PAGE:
Gulf of Mexico moves toward a comeback

by Collin Eaton

Polluted by crude, crises and fears of ceaseless political entanglements, the Gulf of Mexico looked endangered as an oil hub after BP’s massive 86-day spill three years ago.

But international oil companies, including BP, are ramping up in the largest U.S. offshore oil and gas region again, drilling some of the largest new fields and jostling for lucrative reserves as oil gets harder to find in the much-tapped reservoirs of the Middle East.

The Gulf has accounted for 19 percent of U.S. oil production this year, according to the Energy Information Administration.

Oil companies are set to unleash a backlog of drilling and development work in 2014 after years of deep-water exploration with advanced seismic technology, potentially pushing the Gulf’s daily oil production up by 180,000 barrels to 1.55 million barrels per day next year. That follows a 19 percent decline over the previous three years, according to the information agency.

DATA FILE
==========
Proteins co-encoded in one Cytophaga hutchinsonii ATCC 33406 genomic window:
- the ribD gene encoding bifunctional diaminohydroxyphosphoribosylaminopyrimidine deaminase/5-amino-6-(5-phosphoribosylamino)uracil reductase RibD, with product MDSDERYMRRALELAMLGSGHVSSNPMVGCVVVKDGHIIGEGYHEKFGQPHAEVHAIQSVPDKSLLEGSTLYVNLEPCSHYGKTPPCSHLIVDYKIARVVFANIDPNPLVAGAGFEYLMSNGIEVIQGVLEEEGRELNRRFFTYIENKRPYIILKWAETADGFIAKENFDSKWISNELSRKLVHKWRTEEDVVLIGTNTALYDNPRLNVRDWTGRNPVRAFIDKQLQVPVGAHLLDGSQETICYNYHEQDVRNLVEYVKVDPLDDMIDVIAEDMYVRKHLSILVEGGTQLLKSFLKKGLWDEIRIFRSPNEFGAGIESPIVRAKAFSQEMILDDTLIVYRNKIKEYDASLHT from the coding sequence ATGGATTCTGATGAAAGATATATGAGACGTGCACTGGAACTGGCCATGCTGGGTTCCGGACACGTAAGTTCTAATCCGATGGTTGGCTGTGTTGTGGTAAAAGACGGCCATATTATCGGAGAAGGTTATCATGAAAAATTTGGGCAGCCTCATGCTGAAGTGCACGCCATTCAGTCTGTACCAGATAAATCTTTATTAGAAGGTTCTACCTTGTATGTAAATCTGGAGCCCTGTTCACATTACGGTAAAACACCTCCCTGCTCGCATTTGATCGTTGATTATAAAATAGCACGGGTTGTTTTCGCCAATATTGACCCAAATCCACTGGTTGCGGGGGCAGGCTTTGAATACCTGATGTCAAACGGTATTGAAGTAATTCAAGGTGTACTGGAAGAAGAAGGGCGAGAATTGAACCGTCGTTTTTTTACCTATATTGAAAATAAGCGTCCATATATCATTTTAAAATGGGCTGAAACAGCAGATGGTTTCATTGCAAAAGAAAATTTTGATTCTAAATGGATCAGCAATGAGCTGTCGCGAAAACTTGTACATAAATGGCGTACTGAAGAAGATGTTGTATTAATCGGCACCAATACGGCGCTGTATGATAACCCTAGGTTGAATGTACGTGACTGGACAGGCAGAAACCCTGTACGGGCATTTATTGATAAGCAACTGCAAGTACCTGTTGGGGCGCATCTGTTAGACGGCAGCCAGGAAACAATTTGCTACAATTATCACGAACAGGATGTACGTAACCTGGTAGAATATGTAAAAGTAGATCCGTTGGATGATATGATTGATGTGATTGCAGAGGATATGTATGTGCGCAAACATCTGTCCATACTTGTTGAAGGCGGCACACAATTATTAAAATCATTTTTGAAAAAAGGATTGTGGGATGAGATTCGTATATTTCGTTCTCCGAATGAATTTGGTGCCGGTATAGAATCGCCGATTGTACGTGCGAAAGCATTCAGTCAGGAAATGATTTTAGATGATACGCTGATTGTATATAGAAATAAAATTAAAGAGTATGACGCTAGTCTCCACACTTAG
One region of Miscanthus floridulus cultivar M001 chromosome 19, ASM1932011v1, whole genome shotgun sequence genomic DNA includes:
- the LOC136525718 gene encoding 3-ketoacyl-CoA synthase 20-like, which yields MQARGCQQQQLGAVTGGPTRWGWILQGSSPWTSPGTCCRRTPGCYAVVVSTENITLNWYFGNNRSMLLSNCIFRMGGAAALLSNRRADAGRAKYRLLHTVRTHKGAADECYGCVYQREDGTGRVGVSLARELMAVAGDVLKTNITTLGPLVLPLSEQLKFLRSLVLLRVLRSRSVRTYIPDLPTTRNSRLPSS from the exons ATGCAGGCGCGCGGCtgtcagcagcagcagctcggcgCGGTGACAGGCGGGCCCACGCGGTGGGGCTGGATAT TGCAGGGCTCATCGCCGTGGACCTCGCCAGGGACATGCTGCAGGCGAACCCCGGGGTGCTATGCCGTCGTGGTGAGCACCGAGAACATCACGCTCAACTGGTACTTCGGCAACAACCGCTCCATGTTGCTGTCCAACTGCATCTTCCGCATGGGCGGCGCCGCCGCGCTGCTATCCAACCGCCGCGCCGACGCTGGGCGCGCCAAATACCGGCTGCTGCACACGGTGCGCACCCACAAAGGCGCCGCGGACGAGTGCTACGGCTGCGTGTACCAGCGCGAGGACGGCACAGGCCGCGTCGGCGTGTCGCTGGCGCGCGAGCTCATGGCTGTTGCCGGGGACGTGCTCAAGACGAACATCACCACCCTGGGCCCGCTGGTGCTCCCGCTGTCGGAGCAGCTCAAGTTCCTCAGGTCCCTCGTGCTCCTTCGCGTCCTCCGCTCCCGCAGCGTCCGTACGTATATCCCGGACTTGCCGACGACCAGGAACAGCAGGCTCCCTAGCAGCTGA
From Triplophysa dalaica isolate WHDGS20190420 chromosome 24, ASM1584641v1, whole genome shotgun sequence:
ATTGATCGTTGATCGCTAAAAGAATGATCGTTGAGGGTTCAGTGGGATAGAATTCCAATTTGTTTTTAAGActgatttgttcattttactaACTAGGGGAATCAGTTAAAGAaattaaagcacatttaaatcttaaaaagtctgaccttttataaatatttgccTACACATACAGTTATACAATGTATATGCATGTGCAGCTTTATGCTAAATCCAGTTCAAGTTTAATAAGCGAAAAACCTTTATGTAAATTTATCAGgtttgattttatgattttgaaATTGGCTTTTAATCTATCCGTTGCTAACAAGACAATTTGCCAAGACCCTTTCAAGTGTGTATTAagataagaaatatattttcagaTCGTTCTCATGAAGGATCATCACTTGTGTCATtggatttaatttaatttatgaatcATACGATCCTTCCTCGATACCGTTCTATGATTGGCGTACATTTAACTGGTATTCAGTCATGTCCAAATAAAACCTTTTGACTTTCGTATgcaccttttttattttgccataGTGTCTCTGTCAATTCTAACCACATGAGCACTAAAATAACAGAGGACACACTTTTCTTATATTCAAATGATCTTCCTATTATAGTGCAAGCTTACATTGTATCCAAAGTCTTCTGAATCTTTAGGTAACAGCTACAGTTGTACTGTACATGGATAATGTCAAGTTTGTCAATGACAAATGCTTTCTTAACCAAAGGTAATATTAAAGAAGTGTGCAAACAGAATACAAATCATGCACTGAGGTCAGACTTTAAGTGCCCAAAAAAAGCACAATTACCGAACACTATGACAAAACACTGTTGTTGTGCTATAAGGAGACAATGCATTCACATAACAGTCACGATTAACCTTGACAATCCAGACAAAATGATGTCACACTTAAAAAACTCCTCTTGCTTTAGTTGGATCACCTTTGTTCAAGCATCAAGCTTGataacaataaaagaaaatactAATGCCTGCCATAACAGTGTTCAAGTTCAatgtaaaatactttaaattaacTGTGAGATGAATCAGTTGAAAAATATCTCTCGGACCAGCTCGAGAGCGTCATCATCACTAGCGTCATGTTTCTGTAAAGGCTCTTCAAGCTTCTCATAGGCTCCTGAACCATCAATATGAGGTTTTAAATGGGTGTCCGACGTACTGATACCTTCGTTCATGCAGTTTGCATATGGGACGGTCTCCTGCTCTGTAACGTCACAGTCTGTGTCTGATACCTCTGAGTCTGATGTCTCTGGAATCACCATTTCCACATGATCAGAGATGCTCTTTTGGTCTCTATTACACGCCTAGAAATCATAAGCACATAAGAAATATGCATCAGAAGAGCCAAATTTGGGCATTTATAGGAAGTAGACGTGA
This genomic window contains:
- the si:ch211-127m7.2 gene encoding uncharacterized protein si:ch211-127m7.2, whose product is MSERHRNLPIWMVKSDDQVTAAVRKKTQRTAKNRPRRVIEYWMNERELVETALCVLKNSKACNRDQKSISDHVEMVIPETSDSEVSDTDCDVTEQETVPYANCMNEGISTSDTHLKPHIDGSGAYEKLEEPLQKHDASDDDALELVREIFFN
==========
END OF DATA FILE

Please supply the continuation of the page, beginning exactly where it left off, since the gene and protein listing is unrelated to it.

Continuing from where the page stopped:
“Companies still see it as a place for production growth and where there are still fields to be discovered and developed,” said Nimmi Henderson, an analyst with Wood Mackenzie. Big integrated producers also are attracted to the region’s easy access to U.S. markets and refineries, she said.

Wood Mackenzie expects the Gulf to beat its 2009 daily production peak of 1.8 million barrels in three years, when the bulk of this decade’s new production will be online. Output could exceed that level in 2016 and 1.9 million barrels by 2020, according to Wood Mackenzie projections...

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